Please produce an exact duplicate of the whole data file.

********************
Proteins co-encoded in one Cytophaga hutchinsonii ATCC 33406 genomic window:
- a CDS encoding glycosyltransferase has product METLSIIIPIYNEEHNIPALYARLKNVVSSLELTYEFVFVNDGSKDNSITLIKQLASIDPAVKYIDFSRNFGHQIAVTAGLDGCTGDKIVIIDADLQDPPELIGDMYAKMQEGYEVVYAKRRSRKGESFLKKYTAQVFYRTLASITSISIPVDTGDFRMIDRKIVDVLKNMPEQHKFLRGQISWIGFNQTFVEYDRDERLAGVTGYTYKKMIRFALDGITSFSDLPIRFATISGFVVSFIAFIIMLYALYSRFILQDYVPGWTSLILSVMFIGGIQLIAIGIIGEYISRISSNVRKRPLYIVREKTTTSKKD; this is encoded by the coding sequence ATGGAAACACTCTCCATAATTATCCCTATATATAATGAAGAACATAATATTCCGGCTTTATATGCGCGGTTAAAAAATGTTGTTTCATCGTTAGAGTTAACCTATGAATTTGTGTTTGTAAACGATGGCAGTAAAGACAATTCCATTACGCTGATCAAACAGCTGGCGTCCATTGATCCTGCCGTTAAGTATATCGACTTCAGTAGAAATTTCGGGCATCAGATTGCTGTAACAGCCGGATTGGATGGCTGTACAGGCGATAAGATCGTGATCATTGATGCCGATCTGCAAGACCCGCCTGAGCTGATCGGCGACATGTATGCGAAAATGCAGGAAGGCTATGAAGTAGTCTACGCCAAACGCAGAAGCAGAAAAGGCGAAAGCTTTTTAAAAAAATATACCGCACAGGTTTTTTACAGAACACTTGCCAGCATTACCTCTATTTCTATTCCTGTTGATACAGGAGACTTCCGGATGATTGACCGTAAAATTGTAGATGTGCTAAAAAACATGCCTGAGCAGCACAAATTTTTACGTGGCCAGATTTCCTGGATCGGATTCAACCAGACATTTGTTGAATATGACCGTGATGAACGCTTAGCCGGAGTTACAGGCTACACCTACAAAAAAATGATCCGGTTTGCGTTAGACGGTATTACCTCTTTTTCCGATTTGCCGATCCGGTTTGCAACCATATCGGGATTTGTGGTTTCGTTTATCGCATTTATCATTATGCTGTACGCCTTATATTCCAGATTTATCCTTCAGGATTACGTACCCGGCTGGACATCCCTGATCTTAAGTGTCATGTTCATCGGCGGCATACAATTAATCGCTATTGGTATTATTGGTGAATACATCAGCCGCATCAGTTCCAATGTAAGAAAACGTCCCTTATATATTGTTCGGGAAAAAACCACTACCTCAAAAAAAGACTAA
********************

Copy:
Proteins co-encoded in one Cytophaga hutchinsonii ATCC 33406 genomic window:
- a CDS encoding glycosyltransferase has product METLSIIIPIYNEEHNIPALYARLKNVVSSLELTYEFVFVNDGSKDNSITLIKQLASIDPAVKYIDFSRNFGHQIAVTAGLDGCTGDKIVIIDADLQDPPELIGDMYAKMQEGYEVVYAKRRSRKGESFLKKYTAQVFYRTLASITSISIPVDTGDFRMIDRKIVDVLKNMPEQHKFLRGQISWIGFNQTFVEYDRDERLAGVTGYTYKKMIRFALDGITSFSDLPIRFATISGFVVSFIAFIIMLYALYSRFILQDYVPGWTSLILSVMFIGGIQLIAIGIIGEYISRISSNVRKRPLYIVREKTTTSKKD; this is encoded by the coding sequence ATGGAAACACTCTCCATAATTATCCCTATATATAATGAAGAACATAATATTCCGGCTTTATATGCGCGGTTAAAAAATGTTGTTTCATCGTTAGAGTTAACCTATGAATTTGTGTTTGTAAACGATGGCAGTAAAGACAATTCCATTACGCTGATCAAACAGCTGGCGTCCATTGATCCTGCCGTTAAGTATATCGACTTCAGTAGAAATTTCGGGCATCAGATTGCTGTAACAGCCGGATTGGATGGCTGTACAGGCGATAAGATCGTGATCATTGATGCCGATCTGCAAGACCCGCCTGAGCTGATCGGCGACATGTATGCGAAAATGCAGGAAGGCTATGAAGTAGTCTACGCCAAACGCAGAAGCAGAAAAGGCGAAAGCTTTTTAAAAAAATATACCGCACAGGTTTTTTACAGAACACTTGCCAGCATTACCTCTATTTCTATTCCTGTTGATACAGGAGACTTCCGGATGATTGACCGTAAAATTGTAGATGTGCTAAAAAACATGCCTGAGCAGCACAAATTTTTACGTGGCCAGATTTCCTGGATCGGATTCAACCAGACATTTGTTGAATATGACCGTGATGAACGCTTAGCCGGAGTTACAGGCTACACCTACAAAAAAATGATCCGGTTTGCGTTAGACGGTATTACCTCTTTTTCCGATTTGCCGATCCGGTTTGCAACCATATCGGGATTTGTGGTTTCGTTTATCGCATTTATCATTATGCTGTACGCCTTATATTCCAGATTTATCCTTCAGGATTACGTACCCGGCTGGACATCCCTGATCTTAAGTGTCATGTTCATCGGCGGCATACAATTAATCGCTATTGGTATTATTGGTGAATACATCAGCCGCATCAGTTCCAATGTAAGAAAACGTCCCTTATATATTGTTCGGGAAAAAACCACTACCTCAAAAAAAGACTAA